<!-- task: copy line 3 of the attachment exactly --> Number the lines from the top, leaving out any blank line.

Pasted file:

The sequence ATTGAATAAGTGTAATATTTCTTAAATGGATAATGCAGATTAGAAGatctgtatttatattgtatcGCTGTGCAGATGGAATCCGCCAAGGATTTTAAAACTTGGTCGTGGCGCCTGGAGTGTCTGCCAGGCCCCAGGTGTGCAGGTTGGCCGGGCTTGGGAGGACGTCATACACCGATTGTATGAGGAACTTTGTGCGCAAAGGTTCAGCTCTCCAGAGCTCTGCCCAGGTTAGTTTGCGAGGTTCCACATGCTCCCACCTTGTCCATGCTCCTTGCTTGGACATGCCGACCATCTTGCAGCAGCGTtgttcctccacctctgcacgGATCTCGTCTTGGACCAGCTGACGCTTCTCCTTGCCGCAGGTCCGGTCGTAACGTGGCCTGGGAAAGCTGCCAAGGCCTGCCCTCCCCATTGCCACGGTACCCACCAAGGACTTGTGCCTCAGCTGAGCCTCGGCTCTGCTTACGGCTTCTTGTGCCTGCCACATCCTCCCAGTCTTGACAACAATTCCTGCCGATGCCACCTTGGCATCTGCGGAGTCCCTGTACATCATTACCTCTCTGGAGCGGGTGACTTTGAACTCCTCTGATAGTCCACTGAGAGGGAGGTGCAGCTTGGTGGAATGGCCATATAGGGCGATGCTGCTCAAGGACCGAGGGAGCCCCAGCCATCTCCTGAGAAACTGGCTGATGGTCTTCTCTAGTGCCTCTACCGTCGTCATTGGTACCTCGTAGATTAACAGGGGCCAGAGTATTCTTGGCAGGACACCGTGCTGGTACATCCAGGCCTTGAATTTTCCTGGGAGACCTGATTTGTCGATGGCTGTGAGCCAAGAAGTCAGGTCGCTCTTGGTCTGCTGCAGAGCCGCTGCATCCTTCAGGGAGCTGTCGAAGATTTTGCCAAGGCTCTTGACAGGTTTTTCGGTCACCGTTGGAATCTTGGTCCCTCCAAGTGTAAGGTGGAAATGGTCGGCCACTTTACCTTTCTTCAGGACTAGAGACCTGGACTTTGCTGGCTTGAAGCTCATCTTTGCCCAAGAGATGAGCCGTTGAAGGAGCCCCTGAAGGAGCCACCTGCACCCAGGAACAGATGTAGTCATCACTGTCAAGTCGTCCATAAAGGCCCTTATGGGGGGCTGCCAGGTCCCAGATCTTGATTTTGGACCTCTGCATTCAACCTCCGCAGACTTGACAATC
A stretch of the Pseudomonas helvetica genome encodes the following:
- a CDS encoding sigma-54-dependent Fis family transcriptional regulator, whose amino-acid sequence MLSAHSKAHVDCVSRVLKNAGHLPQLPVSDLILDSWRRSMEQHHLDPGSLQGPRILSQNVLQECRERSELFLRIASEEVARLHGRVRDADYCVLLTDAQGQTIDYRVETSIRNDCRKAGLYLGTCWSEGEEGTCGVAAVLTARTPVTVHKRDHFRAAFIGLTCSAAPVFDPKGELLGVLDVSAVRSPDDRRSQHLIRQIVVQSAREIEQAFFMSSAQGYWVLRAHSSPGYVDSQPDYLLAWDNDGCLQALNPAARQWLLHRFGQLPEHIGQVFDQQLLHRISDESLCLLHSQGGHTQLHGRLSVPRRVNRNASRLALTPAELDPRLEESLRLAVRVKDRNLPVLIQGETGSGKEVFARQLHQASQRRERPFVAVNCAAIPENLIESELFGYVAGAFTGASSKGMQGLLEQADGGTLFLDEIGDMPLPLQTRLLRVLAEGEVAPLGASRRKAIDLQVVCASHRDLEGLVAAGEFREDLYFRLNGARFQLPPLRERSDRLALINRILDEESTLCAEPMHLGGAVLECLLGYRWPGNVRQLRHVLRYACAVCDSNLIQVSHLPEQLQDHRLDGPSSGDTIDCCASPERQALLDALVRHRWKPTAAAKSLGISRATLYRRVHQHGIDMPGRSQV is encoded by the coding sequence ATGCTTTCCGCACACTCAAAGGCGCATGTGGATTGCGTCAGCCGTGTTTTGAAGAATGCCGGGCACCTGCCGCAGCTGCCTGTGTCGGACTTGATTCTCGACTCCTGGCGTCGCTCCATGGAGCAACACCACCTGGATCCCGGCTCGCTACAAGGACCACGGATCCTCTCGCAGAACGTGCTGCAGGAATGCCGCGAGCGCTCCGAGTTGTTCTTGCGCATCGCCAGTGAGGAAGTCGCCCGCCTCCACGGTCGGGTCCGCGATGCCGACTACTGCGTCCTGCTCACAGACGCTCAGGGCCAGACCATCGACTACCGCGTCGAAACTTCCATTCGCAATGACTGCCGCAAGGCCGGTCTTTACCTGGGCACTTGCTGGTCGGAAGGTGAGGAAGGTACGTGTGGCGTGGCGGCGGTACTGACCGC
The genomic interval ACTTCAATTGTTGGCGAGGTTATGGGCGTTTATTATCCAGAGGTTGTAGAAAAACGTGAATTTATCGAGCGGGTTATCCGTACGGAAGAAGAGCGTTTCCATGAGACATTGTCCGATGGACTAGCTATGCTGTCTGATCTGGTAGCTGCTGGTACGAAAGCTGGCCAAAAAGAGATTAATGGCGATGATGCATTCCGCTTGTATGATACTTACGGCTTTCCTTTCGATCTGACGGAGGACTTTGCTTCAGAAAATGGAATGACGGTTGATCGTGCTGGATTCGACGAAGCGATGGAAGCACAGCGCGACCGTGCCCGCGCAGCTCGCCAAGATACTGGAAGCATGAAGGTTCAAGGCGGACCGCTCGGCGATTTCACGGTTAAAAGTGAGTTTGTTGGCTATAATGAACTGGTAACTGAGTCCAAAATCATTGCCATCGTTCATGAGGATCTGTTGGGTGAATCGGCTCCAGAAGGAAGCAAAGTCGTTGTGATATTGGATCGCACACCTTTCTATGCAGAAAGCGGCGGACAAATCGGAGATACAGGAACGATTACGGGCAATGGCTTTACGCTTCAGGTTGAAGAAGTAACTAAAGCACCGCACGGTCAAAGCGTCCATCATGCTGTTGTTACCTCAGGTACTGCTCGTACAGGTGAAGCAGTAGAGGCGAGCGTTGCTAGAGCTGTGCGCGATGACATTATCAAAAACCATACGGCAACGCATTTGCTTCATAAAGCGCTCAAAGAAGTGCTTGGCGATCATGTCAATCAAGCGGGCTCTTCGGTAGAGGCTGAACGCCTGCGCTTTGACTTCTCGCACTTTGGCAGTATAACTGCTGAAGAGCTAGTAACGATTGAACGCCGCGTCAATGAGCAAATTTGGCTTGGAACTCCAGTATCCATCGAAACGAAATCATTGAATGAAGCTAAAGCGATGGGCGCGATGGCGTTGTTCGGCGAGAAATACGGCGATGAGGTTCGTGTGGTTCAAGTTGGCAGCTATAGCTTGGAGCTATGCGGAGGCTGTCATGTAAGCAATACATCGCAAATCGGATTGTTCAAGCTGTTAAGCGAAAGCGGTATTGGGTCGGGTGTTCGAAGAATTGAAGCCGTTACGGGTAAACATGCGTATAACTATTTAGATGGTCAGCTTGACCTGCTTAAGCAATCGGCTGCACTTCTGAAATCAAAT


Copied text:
- a CDS encoding sigma-54-dependent Fis family transcriptional regulator, whose amino-acid sequence MLSAHSKAHVDCVSRVLKNAGHLPQLPVSDLILDSWRRSMEQHHLDPGSLQGPRILSQNVLQECRERSELFLRIASEEVARLHGRVRDADYCVLLTDAQGQTIDYRVETSIRNDCRKAGLYLGTCWSEGEEGTCGVAAVLTARTPVTVHKRDHFRAAFIGLTCSAAPVFDPKGELLGVLDVSAVRSPDDRRSQHLIRQIVVQSAREIEQAFFMSSAQGYWVLRAHSSPGYVDSQPDYLLAWDNDGCLQALNPAARQWLLHRFGQLPEHIGQVFDQQLLHRISDESLCLLHSQGGHTQLHGRLSVPRRVNRNASRLALTPAELDPRLEESLRLAVRVKDRNLPVLIQGETGSGKEVFARQLHQASQRRERPFVAVNCAAIPENLIESELFGYVAGAFTGASSKGMQGLLEQADGGTLFLDEIGDMPLPLQTRLLRVLAEGEVAPLGASRRKAIDLQVVCASHRDLEGLVAAGEFREDLYFRLNGARFQLPPLRERSDRLALINRILDEESTLCAEPMHLGGAVLECLLGYRWPGNVRQLRHVLRYACAVCDSNLIQVSHLPEQLQDHRLDGPSSGDTIDCCASPERQALLDALVRHRWKPTAAAKSLGISRATLYRRVHQHGIDMPGRSQV is encoded by the coding sequence ATGCTTTCCGCACACTCAAAGGCGCATGTGGATTGCGTCAGCCGTGTTTTGAAGAATGCCGGGCACCTGCCGCAGCTGCCTGTGTCGGACTTGATTCTCGACTCCTGGCGTCGCTCCATGGAGCAACACCACCTGGATCCCGGCTCGCTACAAGGACCACGGATCCTCTCGCAGAACGTGCTGCAGGAATGCCGCGAGCGCTCCGAGTTGTTCTTGCGCATCGCCAGTGAGGAAGTCGCCCGCCTCCACGGTCGGGTCCGCGATGCCGACTACTGCGTCCTGCTCACAGACGCTCAGGGCCAGACCATCGACTACCGCGTCGAAACTTCCATTCGCAATGACTGCCGCAAGGCCGGTCTTTACCTGGGCACTTGCTGGTCGGAAGGTGAGGAAGGTACGTGTGGCGTGGCGGCGGTACTGACCGC